Recent research into somatotype stereotypes may explain what might cause a gender schematic male to attend towards one body shape more than another.  Spillman and Everington (1989), in investigating the changes in these stereotypes, have found that the somatotype given the highest attractiveness rating has changed.  Where classically the muscular mesomorph was always rated the most attractive, college men and women now rate the thin ectomorph the ideal.  Ectomorph women were rated the most sexually appealing and the most likely to have dates than the other body types (Spillman & Everington, 1989).  It would then appear that the thin body has become the social standard of attractiveness.  Because gender schematic men are the ones who have been sex-typed by society on how to see themselves and others, they would be those men who have been most influenced with the social standards of beauty.  Thus, the gender schematic men of today would find the ectomorph the most attractive.  Following Anderson and Bem’s (1981) and Roskos-Ewoldsen and Fazio’s (1992) theories, seeing an ectomorph may cause a gender schematic man to focus on her and, based on the research of Mckenzie-Mohr and Zanna (1990), to act more sexually towards her.  However, the results of Spillman and Everington (1990) say that the ectomorph is the most “physically” attractive.  Mesomorphs were assigned the most attractive personality traits.  Gender aschematic men were not as affected by the physical attractiveness of the opposite sex (Anderson & Bem, 1981) and relied less on gender related traits in general when assessing others.  Thus aschematics may find the mesomorphs the most attractive overall and attend the most to them. 

            This study was designed to explore the issue of gender schema attentiveness towards attractive visual stimuli by using somatotypes.  To test if gender schematics and aschematics rate the attractiveness of somatotypes differently and thus attend to the somatotypes differently, the study incorporated a medium in the hot seat of the thin ideal debate: magazine ads.  By varying the women’s body shapes while keeping the background stimuli constant, the effect of attention on recall can be measured.  If the attention theory of Roskos-Ewoldsen and Fazio (1992) is true, then there should be a negative correlation between the attractiveness rating and the recall of surrounding information.  According to the somatotype research (Spillman & Everington, 1989), there should be positive correlations for physical attractiveness and overall attractiveness for the ectomorph body type and for personality attractiveness and overall attractiveness for the mesomorph body type.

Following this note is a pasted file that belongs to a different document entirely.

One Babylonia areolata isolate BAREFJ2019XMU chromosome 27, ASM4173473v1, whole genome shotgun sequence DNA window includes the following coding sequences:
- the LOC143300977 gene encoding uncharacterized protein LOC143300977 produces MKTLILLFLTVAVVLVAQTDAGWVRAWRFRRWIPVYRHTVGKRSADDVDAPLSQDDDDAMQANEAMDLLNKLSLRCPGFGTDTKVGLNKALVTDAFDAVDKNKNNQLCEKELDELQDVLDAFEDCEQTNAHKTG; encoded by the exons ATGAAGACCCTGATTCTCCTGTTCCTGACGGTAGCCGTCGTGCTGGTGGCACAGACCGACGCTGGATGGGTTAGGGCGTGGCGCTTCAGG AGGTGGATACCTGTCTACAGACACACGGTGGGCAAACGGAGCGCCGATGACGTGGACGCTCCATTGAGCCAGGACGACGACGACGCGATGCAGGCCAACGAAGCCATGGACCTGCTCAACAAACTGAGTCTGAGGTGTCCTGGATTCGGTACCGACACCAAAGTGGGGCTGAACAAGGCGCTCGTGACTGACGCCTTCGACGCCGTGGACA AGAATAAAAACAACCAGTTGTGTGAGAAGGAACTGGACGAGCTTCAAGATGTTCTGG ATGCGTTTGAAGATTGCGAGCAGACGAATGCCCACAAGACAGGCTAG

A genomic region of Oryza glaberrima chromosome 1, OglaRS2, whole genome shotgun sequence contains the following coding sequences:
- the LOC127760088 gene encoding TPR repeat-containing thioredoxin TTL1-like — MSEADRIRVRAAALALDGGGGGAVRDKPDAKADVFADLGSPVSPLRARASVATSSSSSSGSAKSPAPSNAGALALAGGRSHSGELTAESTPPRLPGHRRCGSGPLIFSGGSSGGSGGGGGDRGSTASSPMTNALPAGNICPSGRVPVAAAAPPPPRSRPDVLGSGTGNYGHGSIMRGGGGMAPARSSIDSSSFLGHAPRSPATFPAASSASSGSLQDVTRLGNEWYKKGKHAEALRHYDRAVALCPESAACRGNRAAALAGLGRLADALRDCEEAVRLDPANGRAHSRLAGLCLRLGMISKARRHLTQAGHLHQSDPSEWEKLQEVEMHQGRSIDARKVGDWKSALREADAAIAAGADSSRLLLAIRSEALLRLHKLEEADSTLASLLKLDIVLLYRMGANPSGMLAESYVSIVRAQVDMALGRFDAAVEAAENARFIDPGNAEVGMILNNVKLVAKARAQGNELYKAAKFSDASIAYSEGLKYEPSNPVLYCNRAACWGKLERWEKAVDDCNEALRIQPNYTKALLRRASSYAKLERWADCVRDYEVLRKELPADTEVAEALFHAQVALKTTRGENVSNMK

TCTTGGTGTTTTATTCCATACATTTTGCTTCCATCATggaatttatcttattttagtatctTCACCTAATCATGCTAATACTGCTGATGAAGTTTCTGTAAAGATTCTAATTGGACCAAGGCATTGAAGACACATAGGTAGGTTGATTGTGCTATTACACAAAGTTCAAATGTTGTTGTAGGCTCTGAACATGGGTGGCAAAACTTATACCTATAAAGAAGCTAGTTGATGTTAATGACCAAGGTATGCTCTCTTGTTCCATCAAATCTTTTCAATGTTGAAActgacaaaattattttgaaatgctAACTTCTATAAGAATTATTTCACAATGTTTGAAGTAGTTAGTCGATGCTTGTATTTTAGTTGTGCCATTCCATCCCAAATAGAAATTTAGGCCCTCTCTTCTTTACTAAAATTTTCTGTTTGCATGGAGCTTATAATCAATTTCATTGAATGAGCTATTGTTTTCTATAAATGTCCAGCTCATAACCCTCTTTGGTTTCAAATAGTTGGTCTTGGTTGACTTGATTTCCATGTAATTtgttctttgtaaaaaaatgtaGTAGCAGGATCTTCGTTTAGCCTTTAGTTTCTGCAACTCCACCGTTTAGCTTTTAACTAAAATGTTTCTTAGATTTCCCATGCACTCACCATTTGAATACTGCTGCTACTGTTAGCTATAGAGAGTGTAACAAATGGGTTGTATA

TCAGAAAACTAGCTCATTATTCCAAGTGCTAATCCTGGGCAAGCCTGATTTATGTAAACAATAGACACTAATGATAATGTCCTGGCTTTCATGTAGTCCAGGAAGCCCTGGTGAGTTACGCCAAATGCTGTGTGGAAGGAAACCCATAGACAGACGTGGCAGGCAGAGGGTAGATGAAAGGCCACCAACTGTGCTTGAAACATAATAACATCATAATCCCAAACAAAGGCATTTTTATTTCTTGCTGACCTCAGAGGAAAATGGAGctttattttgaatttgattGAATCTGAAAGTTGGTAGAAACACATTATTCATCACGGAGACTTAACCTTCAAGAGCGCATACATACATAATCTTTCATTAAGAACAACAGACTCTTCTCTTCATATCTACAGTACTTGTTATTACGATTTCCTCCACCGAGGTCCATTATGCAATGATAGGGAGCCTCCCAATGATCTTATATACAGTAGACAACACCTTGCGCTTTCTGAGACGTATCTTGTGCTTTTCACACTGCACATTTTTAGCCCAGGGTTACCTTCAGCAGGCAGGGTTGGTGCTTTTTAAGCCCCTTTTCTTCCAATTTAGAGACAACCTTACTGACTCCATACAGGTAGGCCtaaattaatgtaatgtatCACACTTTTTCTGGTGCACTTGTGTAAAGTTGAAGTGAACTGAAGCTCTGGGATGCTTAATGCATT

If the research on the heterosexuality subschema (Anderson & Bem, 1981) and somatotypes (Spillman & Everington, 1989) are sound, then a gender schematic man should rate an ectomorph the most attractive while a gender aschematic man should find the mesomorph the most attractive.  This can be shown by breaking the attractiveness rating into two parts, physical attributes and personality traits.  A gender schematic man should rate the physical attributes of an ectomorph the highest while a gender aschematic man should rate the personality traits of the mesomorph the highest.  Also, a gender schematic man should recall less of the information about the ad when the ad features the ectomorph, and an aschematic man should recall less of the ad when a mesomorph is featured.  Since the obese endomorph is still stereotypically labeled the most unattractive, it will probably be given the lowest attractiveness rating by both schemas, although aschematics will probably rate endomorphs higher based on personality traits.  Since it will be rated the least attractive and thus causing the least attention, the most recall of the ad should be found for the one featuring endomorphs.  The average body shape that has no cultural stereotypes associated with it will probably fall within the range of the other body types across the schemas for both attractiveness and information recall.